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oct28SOUNDTRACK: JASON LYTLE-Tiny Desk Concert #249 (November 5, 2012).

sonJason Lytle was Grandaddy.  Sure there were other people in the band, but it was pretty much all him.  And then he dissolved Grandaddy and started recording discs under his own name.

I loved Granddaddy, but didn’t listen to any of his solo stuff.  So I don’t really know how different it sounds.  For this Tiny Desk Concert, he plays two songs from his 2012 solo album Dept. of Disappearance and one Grandaddy track.

“Willow Wand Willow Wand” is a catchy song with just him and a drum machine playing a backing beat.  He sounds like the guy from Grandaddy but slightly different….

Introducing “Get Up and Go,” he explains that he’s been really enjoying playing his songs in this stripped down format.  He really likes making records that are big and produced.  And now he likes not feeling pressure to do them in concert that way.  He’s happy to not try to pull off all of the bells and whistles in a live environment.  “Get Up and Go” is a “happy and peppy song and this isn’t a happy and peppy version of it.”

This song is quite slow.  Again its him on guitar but at the appropriate moments in the chorus he hits a key on the keyboard and a little melody (very Granddaddy) plays briefly.

After this song you can hear Stephen Thompson ask “Robin, you like this?” to much laughter.

He says he finished an hour long session at Sirius XM.  He was completely by himself and he was really comfortable.  But playing music in front of people makes him nervous—you’d think he had it down by now.  But he tells us “if you’ve never done it before as weird as you imagine it being… it’s that weird.”

The final song is a request for Grandaddy’s “Jed the Humanoid” and that’s when I realized why he sounds different.  He sings slightly more falsetto in Granddaddy than on the solo songs.  It’s very subtle, but I can hear it.  The original of this song is very synthy, so hearing it on acoustic guitar (with the lyrics very clear) really changes the feel of the song.

After a verse, he turns a knob on the keyboard and this weird frog-like sound bubbles under the song (similar to the one on the record, which is neat).

And as he leaves the Desk, you can hear Robin say “the saddest song in the world.”

[READ: July 20, 2016] “Samsa in Love”

Basing a story on another story can be risky, especially when the story you base yours on is incredibly famous with a first line that many people can quote without looking.

But Murakami does something very interesting with Gregor Samsa in this story.  “He woke to discover that he had undergone a metamorphosis and become Gregor Samsa.”  We don’t know who or what “he” was before this and neither does he.  He’s not even sure exactly what he is–but he knows his name.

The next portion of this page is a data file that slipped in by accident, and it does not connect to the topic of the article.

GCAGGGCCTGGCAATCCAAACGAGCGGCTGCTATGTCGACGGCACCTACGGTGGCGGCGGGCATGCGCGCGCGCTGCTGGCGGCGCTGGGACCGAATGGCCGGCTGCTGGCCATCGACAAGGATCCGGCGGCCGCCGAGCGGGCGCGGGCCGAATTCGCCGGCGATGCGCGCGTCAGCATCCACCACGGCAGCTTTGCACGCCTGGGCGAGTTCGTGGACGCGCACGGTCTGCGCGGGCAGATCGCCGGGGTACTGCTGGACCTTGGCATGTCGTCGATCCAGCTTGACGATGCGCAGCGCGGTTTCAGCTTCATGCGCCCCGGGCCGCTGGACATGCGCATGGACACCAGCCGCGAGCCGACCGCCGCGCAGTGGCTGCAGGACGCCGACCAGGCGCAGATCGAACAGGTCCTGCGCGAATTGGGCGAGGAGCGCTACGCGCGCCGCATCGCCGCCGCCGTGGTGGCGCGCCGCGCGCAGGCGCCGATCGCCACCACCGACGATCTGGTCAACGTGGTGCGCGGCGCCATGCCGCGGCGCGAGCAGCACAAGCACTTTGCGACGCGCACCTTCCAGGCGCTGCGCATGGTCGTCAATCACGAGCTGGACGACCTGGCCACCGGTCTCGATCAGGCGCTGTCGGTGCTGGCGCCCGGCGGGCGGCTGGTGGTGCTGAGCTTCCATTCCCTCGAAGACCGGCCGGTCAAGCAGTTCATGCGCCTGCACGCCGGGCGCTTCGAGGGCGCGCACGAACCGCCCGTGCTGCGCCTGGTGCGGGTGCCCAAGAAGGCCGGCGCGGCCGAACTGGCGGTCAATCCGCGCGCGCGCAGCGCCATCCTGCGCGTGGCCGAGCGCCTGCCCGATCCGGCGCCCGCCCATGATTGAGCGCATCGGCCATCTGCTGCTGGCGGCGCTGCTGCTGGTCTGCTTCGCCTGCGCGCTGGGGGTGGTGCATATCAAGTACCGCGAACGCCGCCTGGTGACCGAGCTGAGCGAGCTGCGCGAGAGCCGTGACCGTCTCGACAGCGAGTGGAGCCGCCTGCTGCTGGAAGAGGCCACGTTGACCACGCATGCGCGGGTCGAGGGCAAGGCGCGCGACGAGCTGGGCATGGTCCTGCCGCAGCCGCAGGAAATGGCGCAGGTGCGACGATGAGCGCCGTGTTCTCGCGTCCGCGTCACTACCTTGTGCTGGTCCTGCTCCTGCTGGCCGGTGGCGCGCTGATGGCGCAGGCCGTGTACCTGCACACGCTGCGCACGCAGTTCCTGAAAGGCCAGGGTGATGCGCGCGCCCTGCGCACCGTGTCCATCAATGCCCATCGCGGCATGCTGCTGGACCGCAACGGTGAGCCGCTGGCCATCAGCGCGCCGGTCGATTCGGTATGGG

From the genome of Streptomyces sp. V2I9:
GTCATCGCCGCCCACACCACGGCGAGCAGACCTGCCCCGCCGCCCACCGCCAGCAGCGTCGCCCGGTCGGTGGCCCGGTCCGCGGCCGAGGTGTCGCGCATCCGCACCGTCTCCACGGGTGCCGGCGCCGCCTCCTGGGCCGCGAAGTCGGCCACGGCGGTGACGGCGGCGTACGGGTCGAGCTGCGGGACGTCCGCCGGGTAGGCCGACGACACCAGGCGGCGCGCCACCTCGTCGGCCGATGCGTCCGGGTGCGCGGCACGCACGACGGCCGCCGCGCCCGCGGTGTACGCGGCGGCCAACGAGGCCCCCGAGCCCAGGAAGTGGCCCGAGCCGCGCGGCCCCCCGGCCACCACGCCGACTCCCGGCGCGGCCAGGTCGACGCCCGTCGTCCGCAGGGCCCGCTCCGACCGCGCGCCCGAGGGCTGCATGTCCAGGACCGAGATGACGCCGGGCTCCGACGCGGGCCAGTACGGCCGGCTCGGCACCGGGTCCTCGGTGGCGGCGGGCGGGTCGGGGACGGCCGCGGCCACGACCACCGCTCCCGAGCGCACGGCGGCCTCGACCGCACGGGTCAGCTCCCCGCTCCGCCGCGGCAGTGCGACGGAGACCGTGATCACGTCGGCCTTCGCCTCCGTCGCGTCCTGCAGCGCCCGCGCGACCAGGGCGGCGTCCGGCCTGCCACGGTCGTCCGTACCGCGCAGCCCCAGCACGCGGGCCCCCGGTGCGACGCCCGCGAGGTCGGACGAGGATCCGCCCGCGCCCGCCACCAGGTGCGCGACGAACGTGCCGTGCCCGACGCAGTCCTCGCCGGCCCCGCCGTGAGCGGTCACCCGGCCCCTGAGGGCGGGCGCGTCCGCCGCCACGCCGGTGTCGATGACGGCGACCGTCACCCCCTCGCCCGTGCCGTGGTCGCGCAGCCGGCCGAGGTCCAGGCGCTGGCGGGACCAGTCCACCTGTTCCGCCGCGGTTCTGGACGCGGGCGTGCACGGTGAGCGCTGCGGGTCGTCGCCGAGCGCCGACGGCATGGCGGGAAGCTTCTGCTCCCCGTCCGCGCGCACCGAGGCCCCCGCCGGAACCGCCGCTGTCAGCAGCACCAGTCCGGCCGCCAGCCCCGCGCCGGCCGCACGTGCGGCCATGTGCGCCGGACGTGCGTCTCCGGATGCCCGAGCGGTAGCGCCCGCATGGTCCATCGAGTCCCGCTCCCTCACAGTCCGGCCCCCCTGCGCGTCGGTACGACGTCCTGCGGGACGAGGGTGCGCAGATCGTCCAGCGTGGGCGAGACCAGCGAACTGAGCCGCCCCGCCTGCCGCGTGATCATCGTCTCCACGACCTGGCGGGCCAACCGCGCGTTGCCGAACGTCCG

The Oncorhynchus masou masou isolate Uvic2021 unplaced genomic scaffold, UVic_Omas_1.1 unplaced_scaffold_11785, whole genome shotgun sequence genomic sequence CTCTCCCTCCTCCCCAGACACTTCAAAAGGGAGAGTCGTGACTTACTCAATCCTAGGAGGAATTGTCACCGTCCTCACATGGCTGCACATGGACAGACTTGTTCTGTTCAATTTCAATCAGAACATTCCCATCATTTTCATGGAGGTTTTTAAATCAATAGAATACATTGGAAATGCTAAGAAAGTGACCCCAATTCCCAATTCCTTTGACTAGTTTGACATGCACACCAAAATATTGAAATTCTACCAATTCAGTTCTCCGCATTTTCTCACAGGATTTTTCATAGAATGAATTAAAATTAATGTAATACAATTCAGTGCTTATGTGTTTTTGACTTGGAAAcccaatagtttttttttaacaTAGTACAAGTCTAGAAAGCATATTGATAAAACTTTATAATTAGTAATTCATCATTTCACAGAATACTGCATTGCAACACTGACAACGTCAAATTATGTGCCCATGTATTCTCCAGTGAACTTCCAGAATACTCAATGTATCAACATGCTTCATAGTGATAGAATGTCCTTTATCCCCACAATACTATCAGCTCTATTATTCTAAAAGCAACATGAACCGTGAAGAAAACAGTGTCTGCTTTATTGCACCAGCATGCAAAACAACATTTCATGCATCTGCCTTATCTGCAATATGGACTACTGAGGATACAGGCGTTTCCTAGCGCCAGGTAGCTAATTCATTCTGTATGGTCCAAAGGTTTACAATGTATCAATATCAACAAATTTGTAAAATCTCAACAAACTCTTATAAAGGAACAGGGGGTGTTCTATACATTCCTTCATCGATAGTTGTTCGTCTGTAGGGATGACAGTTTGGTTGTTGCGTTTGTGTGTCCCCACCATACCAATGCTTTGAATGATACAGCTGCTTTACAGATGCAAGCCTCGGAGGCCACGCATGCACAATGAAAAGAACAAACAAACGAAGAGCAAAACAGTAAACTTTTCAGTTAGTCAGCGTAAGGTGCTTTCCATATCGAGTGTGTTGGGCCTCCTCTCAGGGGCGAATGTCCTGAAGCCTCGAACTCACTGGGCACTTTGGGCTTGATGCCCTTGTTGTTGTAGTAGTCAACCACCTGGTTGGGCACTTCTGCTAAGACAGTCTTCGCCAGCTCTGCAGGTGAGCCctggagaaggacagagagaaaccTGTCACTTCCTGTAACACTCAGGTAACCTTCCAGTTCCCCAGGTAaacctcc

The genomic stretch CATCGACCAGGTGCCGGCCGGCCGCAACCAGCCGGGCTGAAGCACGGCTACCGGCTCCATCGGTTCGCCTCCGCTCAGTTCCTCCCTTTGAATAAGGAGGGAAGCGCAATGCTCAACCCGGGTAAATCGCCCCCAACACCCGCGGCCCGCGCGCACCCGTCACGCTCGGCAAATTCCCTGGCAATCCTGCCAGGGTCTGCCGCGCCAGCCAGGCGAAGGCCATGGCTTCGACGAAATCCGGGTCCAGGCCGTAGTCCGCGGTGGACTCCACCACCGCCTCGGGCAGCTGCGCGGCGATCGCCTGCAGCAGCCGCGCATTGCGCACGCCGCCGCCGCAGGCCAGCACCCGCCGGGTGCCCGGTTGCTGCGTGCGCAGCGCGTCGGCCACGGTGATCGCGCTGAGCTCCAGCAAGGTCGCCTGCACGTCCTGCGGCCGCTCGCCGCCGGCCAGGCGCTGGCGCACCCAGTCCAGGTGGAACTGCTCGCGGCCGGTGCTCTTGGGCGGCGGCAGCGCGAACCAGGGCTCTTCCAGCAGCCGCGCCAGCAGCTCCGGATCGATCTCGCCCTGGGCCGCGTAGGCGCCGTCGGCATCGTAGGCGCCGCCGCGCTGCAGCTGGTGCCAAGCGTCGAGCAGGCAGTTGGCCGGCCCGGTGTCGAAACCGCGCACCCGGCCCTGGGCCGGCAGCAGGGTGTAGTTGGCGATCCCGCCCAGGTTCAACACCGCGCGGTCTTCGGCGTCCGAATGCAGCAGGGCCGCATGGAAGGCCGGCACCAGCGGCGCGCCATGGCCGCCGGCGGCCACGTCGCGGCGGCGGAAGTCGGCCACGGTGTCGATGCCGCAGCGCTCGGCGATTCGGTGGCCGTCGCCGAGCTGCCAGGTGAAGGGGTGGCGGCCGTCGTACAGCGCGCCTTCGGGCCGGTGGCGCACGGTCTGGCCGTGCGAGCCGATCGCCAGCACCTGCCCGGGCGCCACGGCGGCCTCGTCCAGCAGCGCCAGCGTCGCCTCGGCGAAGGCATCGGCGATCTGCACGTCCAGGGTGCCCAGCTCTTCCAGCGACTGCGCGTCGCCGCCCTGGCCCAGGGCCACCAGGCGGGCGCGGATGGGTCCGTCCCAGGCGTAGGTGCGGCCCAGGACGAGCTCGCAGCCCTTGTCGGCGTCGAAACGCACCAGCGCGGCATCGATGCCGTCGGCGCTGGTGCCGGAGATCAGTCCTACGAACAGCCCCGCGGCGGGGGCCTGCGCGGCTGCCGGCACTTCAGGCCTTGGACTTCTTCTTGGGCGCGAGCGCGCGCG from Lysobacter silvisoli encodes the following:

The first few paragraphs are all about him getting used to even being human–scoffing at his body, wondering why he was so cold and what that gnawing pain was in his stomach–hunger, it turns out.  He spends several paragraphs just trying to learn how to walk on two legs.  It’s all somewhat comical although not exactly funny.

Finally he gets downstairs–the table has been set for a meal but no one is there. Everything is still warm and yet the house appears empty. No matter, he tucks into the food wand eats everything.  Then he sets about trying to cover himself.  He looks out the window and sees everyone dressed, but he’s not willing to even attempt to put clothes on so he grabs a dressing gown and slips into that. (more…)

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tny 12.08.08.indd SOUNDTRACK: DRIVE-BY TRUCKERS-Tiny Desk Concert #573 (October 24, 2016).

drivebyI have never listened to this band.  Their name turned me off right from the start, so I’ve never given them a chance.

I never even knew exactly what they sounded like.  And I’m still not entirely sure if this is what they typically sound like.  But this set is full of mostly uptempo folk rockers that explore some pretty intense subjects.

The first two songs are sung by Patterson Hood with his gravelly voice.

I am somewhat surprised to see that there were two Tiny Desk Concerts in a row with the word Umpqua in it.  But while Blind Pilot’s “Umpqua Rushing” is about a relationship, Drive-By Truckers’ “Guns Of Umpqua” is about the horrific shooting at Umpqua Community College in rural Oregon last year.

There’s apparently always been a serious political current in their music, but it’s been somewhat hidden. But for this album, they started writing songs that address what’s going on right now.  For “What It Means,” he explains, “I wrote this song a couple years ago. I’d honestly be really happy if it was just outdated and something we could leave in the past, but that’s certainly not the case right now.”  It is about the killing of young black men like Michael Brown and Trayvon Martin.